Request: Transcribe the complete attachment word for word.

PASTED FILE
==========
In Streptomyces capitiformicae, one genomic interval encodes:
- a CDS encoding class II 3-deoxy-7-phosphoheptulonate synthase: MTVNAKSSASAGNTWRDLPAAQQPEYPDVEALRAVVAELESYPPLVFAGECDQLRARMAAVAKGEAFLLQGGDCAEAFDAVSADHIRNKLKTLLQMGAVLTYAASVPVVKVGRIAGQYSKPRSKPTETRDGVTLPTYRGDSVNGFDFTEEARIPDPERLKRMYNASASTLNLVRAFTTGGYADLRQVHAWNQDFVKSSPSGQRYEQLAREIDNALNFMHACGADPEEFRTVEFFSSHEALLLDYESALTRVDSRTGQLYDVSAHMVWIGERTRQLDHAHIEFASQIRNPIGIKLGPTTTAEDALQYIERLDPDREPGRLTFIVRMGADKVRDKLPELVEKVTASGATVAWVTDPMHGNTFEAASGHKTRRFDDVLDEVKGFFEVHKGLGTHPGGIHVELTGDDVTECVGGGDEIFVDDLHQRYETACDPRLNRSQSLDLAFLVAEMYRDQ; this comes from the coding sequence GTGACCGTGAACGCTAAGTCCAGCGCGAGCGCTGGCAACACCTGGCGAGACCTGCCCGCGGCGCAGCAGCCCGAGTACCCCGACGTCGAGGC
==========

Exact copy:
In Streptomyces capitiformicae, one genomic interval encodes:
- a CDS encoding class II 3-deoxy-7-phosphoheptulonate synthase: MTVNAKSSASAGNTWRDLPAAQQPEYPDVEALRAVVAELESYPPLVFAGECDQLRARMAAVAKGEAFLLQGGDCAEAFDAVSADHIRNKLKTLLQMGAVLTYAASVPVVKVGRIAGQYSKPRSKPTETRDGVTLPTYRGDSVNGFDFTEEARIPDPERLKRMYNASASTLNLVRAFTTGGYADLRQVHAWNQDFVKSSPSGQRYEQLAREIDNALNFMHACGADPEEFRTVEFFSSHEALLLDYESALTRVDSRTGQLYDVSAHMVWIGERTRQLDHAHIEFASQIRNPIGIKLGPTTTAEDALQYIERLDPDREPGRLTFIVRMGADKVRDKLPELVEKVTASGATVAWVTDPMHGNTFEAASGHKTRRFDDVLDEVKGFFEVHKGLGTHPGGIHVELTGDDVTECVGGGDEIFVDDLHQRYETACDPRLNRSQSLDLAFLVAEMYRDQ; this comes from the coding sequence GTGACCGTGAACGCTAAGTCCAGCGCGAGCGCTGGCAACACCTGGCGAGACCTGCCCGCGGCGCAGCAGCCCGAGTACCCCGACGTCGAGGC